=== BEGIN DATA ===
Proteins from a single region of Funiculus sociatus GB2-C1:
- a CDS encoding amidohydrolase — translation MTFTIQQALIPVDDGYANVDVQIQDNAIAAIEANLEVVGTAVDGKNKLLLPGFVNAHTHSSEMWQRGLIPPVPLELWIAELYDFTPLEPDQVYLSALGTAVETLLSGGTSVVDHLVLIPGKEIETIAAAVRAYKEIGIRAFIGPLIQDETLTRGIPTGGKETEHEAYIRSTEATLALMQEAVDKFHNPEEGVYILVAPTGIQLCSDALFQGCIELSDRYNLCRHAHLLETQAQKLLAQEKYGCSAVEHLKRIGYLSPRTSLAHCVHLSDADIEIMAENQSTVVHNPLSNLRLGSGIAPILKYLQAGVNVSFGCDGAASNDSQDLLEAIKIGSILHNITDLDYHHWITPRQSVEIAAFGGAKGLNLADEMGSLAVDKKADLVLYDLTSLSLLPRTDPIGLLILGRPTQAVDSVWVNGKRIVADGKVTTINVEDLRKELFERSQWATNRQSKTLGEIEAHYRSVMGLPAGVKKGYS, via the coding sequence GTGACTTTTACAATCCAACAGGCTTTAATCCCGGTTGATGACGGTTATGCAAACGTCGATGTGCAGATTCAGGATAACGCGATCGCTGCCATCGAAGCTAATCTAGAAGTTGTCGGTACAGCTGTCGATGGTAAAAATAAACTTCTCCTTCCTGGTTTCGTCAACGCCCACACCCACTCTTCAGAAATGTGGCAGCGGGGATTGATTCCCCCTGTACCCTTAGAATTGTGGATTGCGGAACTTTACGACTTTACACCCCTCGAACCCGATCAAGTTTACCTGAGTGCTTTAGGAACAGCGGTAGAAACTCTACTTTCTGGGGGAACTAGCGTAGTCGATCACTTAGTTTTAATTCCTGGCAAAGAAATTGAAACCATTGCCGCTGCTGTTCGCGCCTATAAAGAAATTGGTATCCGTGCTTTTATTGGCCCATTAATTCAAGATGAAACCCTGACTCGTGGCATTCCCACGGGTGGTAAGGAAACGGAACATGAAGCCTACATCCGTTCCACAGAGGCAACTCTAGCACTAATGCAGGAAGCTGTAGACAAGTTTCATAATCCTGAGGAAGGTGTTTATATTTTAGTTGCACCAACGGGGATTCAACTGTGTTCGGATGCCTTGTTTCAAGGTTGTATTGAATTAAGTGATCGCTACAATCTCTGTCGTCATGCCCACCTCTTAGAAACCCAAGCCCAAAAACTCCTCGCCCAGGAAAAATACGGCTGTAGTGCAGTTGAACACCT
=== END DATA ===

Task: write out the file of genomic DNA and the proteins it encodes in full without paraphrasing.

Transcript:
Proteins from a single region of Funiculus sociatus GB2-C1:
- a CDS encoding amidohydrolase — translation MTFTIQQALIPVDDGYANVDVQIQDNAIAAIEANLEVVGTAVDGKNKLLLPGFVNAHTHSSEMWQRGLIPPVPLELWIAELYDFTPLEPDQVYLSALGTAVETLLSGGTSVVDHLVLIPGKEIETIAAAVRAYKEIGIRAFIGPLIQDETLTRGIPTGGKETEHEAYIRSTEATLALMQEAVDKFHNPEEGVYILVAPTGIQLCSDALFQGCIELSDRYNLCRHAHLLETQAQKLLAQEKYGCSAVEHLKRIGYLSPRTSLAHCVHLSDADIEIMAENQSTVVHNPLSNLRLGSGIAPILKYLQAGVNVSFGCDGAASNDSQDLLEAIKIGSILHNITDLDYHHWITPRQSVEIAAFGGAKGLNLADEMGSLAVDKKADLVLYDLTSLSLLPRTDPIGLLILGRPTQAVDSVWVNGKRIVADGKVTTINVEDLRKELFERSQWATNRQSKTLGEIEAHYRSVMGLPAGVKKGYS, via the coding sequence GTGACTTTTACAATCCAACAGGCTTTAATCCCGGTTGATGACGGTTATGCAAACGTCGATGTGCAGATTCAGGATAACGCGATCGCTGCCATCGAAGCTAATCTAGAAGTTGTCGGTACAGCTGTCGATGGTAAAAATAAACTTCTCCTTCCTGGTTTCGTCAACGCCCACACCCACTCTTCAGAAATGTGGCAGCGGGGATTGATTCCCCCTGTACCCTTAGAATTGTGGATTGCGGAACTTTACGACTTTACACCCCTCGAACCCGATCAAGTTTACCTGAGTGCTTTAGGAACAGCGGTAGAAACTCTACTTTCTGGGGGAACTAGCGTAGTCGATCACTTAGTTTTAATTCCTGGCAAAGAAATTGAAACCATTGCCGCTGCTGTTCGCGCCTATAAAGAAATTGGTATCCGTGCTTTTATTGGCCCATTAATTCAAGATGAAACCCTGACTCGTGGCATTCCCACGGGTGGTAAGGAAACGGAACATGAAGCCTACATCCGTTCCACAGAGGCAACTCTAGCACTAATGCAGGAAGCTGTAGACAAGTTTCATAATCCTGAGGAAGGTGTTTATATTTTAGTTGCACCAACGGGGATTCAACTGTGTTCGGATGCCTTGTTTCAAGGTTGTATTGAATTAAGTGATCGCTACAATCTCTGTCGTCATGCCCACCTCTTAGAAACCCAAGCCCAAAAACTCCTCGCCCAGGAAAAATACGGCTGTAGTGCAGTTGAACACCT